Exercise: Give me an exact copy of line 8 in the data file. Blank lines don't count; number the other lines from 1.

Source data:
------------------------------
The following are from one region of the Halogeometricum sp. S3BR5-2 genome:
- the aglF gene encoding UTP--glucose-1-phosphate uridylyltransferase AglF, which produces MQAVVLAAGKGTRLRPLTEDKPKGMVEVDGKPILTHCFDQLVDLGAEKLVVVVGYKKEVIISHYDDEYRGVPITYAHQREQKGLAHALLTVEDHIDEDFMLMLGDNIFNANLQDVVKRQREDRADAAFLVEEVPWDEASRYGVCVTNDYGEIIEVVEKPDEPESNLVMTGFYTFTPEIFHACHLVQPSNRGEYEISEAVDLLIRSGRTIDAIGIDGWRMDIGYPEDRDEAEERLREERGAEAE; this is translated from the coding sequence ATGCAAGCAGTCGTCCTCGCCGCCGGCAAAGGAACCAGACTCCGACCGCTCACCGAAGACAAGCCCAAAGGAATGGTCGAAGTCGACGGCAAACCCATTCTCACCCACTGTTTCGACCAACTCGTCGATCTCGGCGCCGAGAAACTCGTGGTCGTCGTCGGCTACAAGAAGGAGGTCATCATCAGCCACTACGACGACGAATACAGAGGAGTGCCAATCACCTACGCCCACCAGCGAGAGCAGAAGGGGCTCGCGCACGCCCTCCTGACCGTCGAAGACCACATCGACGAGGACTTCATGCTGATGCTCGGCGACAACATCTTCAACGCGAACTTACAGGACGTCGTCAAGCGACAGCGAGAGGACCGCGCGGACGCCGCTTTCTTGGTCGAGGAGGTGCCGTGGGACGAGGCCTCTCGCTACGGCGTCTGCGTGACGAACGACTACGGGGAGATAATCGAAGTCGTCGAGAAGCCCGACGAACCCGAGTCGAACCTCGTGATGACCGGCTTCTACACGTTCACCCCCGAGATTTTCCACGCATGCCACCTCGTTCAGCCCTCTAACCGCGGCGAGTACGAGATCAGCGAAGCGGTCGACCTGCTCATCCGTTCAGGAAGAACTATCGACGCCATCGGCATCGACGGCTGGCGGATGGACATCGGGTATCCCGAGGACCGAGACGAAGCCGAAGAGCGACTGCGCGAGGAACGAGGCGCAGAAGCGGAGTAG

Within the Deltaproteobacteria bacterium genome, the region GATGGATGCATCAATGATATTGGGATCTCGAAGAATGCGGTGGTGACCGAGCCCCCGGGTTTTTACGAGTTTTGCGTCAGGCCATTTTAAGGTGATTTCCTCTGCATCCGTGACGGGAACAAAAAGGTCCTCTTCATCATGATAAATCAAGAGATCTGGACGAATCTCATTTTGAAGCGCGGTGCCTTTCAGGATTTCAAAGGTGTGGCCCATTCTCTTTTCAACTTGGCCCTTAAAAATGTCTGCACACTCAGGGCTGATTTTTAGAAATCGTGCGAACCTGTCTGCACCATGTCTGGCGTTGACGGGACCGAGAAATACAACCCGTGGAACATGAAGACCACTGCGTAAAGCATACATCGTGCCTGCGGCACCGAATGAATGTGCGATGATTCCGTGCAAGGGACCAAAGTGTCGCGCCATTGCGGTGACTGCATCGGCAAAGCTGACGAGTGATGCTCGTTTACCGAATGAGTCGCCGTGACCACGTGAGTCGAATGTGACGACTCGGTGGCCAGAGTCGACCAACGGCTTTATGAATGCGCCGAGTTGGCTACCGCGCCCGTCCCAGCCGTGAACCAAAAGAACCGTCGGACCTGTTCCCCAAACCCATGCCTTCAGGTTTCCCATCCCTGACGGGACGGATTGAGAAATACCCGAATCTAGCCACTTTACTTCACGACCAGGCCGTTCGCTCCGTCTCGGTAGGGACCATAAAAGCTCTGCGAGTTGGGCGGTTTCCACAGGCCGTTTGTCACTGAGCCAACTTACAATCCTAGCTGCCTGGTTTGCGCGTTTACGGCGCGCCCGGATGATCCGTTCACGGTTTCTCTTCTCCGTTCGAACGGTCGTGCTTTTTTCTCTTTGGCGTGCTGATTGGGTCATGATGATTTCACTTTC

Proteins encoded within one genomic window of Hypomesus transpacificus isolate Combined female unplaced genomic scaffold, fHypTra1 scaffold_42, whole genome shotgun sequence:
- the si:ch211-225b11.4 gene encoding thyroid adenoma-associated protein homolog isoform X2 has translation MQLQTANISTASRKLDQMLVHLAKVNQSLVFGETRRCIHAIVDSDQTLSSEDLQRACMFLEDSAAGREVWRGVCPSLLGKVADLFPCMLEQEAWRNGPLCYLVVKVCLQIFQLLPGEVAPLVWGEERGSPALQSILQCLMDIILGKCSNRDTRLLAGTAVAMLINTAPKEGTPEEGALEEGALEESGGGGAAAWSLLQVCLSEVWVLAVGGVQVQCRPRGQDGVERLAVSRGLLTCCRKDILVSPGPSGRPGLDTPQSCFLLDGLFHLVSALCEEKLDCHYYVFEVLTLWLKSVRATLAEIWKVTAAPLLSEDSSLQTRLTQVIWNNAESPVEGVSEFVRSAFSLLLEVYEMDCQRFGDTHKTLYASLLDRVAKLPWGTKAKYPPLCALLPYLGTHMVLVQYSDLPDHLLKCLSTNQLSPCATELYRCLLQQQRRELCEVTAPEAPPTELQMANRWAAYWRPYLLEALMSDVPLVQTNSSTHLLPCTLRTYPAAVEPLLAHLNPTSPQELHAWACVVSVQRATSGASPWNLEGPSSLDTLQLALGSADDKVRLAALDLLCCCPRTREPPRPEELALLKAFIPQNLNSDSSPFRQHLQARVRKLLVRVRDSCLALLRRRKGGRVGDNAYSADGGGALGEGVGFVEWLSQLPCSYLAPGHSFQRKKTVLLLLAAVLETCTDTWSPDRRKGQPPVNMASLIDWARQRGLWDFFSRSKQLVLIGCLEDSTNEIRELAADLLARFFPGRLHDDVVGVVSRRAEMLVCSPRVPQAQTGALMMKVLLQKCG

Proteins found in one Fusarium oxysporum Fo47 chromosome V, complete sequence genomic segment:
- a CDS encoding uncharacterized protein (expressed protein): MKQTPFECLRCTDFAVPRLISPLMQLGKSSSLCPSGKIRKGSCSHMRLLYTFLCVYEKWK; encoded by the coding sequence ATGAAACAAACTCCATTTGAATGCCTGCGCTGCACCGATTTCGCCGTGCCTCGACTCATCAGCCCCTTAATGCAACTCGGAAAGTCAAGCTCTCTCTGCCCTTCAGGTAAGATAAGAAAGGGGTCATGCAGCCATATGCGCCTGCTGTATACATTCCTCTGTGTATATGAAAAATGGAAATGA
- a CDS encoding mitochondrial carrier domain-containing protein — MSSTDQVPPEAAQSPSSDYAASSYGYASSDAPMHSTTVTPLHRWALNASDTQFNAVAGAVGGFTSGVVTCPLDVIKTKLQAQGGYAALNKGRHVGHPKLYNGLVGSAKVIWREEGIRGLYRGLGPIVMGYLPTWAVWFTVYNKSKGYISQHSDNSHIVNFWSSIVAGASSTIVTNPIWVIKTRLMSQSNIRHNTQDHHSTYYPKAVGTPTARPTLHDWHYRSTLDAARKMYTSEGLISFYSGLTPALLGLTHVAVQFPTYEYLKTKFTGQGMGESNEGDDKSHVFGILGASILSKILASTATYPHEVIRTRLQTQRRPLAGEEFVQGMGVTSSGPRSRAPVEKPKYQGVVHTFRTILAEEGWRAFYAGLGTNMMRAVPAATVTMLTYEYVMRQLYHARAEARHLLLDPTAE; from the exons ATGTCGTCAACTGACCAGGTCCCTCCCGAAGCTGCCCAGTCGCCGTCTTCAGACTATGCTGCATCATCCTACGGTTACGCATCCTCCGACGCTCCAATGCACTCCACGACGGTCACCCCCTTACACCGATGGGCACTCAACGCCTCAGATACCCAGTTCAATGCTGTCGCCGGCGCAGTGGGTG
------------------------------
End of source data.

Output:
- a CDS encoding mitochondrial carrier domain-containing protein — MSSTDQVPPEAAQSPSSDYAASSYGYASSDAPMHSTTVTPLHRWALNASDTQFNAVAGAVGGFTSGVVTCPLDVIKTKLQAQGGYAALNKGRHVGHPKLYNGLVGSAKVIWREEGIRGLYRGLGPIVMGYLPTWAVWFTVYNKSKGYISQHSDNSHIVNFWSSIVAGASSTIVTNPIWVIKTRLMSQSNIRHNTQDHHSTYYPKAVGTPTARPTLHDWHYRSTLDAARKMYTSEGLISFYSGLTPALLGLTHVAVQFPTYEYLKTKFTGQGMGESNEGDDKSHVFGILGASILSKILASTATYPHEVIRTRLQTQRRPLAGEEFVQGMGVTSSGPRSRAPVEKPKYQGVVHTFRTILAEEGWRAFYAGLGTNMMRAVPAATVTMLTYEYVMRQLYHARAEARHLLLDPTAE; from the exons ATGTCGTCAACTGACCAGGTCCCTCCCGAAGCTGCCCAGTCGCCGTCTTCAGACTATGCTGCATCATCCTACGGTTACGCATCCTCCGACGCTCCAATGCACTCCACGACGGTCACCCCCTTACACCGATGGGCACTCAACGCCTCAGATACCCAGTTCAATGCTGTCGCCGGCGCAGTGGGTG